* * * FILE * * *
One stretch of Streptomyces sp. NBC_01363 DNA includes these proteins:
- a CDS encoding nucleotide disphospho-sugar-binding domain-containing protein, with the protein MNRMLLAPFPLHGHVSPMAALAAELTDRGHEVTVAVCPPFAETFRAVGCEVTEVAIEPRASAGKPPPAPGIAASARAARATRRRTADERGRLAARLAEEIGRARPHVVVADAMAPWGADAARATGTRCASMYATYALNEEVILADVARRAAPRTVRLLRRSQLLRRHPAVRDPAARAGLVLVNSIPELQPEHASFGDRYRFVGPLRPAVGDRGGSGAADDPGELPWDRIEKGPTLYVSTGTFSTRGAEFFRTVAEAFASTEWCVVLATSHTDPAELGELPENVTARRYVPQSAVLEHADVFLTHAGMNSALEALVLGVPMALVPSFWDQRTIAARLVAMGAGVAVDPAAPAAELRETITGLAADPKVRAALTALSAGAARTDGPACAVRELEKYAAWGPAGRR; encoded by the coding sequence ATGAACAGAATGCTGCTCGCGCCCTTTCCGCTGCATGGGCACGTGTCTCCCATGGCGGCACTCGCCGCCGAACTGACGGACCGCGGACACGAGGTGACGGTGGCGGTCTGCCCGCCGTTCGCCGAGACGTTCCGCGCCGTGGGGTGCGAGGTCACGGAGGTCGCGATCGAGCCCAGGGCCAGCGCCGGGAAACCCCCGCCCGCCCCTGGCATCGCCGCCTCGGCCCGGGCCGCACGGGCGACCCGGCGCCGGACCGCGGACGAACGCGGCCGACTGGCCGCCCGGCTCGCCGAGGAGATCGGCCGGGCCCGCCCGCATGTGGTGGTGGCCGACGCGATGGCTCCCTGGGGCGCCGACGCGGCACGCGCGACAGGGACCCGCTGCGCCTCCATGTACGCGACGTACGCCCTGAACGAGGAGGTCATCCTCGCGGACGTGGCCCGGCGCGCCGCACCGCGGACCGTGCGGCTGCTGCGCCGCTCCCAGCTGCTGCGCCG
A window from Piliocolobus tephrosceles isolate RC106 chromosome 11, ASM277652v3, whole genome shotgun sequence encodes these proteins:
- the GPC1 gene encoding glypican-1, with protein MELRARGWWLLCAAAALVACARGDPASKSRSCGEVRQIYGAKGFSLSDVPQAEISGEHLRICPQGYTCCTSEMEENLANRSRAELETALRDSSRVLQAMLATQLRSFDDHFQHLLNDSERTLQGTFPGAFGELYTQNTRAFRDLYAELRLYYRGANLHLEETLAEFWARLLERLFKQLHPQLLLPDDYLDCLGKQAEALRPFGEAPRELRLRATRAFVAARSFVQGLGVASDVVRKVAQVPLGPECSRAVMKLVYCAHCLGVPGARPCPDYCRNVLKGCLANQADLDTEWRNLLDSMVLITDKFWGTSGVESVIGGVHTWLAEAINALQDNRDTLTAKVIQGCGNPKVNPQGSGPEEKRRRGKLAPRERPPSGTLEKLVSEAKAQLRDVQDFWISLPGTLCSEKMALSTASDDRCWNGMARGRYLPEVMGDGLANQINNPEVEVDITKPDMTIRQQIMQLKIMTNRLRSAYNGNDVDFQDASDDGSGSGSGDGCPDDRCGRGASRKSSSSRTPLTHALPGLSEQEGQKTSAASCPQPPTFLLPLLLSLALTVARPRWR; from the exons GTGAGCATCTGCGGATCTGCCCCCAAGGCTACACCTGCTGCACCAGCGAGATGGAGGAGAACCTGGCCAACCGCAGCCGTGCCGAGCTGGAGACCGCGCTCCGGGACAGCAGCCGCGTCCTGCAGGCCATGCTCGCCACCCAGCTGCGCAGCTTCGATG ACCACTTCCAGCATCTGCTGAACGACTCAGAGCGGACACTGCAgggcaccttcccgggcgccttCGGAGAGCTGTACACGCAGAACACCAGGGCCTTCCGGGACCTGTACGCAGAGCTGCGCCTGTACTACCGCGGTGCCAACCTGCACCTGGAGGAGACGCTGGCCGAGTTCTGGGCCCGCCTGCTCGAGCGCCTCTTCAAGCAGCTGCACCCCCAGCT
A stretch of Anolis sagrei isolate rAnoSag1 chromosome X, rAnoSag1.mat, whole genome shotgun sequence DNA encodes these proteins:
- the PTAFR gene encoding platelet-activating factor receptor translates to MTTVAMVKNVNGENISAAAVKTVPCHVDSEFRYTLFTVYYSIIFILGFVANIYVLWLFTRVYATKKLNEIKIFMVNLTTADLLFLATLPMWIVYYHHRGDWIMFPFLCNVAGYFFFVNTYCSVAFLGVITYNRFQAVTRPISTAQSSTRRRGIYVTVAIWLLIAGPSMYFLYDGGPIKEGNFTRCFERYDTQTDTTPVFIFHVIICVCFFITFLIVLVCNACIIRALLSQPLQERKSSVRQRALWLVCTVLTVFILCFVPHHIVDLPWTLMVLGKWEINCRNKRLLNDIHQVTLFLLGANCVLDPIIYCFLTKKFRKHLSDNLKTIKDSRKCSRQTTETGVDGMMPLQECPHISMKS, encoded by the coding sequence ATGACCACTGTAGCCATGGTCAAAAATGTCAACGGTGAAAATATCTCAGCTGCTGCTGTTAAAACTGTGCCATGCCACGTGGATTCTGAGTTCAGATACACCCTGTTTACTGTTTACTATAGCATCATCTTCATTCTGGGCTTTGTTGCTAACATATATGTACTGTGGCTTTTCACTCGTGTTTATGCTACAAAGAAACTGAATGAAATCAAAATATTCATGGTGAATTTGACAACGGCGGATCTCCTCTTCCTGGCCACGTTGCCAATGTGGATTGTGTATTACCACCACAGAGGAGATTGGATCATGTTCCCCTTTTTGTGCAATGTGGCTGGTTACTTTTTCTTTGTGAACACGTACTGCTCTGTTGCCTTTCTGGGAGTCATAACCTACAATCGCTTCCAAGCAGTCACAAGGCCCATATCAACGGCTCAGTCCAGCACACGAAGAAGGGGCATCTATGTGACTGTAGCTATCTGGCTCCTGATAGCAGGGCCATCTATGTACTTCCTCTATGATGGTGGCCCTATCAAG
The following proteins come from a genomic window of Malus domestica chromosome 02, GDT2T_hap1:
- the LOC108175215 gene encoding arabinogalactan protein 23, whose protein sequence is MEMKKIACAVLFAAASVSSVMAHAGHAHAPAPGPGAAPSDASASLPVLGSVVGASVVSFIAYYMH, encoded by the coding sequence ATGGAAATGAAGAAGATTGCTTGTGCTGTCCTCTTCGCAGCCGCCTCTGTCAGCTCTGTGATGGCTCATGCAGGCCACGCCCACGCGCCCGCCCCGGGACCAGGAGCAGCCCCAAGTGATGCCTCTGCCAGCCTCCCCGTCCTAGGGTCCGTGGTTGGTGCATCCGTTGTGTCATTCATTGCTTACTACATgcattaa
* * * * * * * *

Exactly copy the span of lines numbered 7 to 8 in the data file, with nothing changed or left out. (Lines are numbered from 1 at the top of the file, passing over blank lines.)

The following proteins come from a genomic window of Malus domestica chromosome 02, GDT2T_hap1:
- the LOC108175215 gene encoding arabinogalactan protein 23, whose protein sequence is MEMKKIACAVLFAAASVSSVMAHAGHAHAPAPGPGAAPSDASASLPVLGSVVGASVVSFIAYYMH, encoded by the coding sequence ATGGAAATGAAGAAGATTGCTTGTGCTGTCCTCTTCGCAGCCGCCTCTGTCAGCTCTGTGATGGCTCATGCAGGCCACGCCCACGCGCCCGCCCCGGGACCAGGAGCAGCCCCAAGTGATGCCTCTGCCAGCCTCCCCGTCCTAGGGTCCGTGGTTGGTGCATCCGTTGTGTCATTCATTGCTTACTACATgcattaa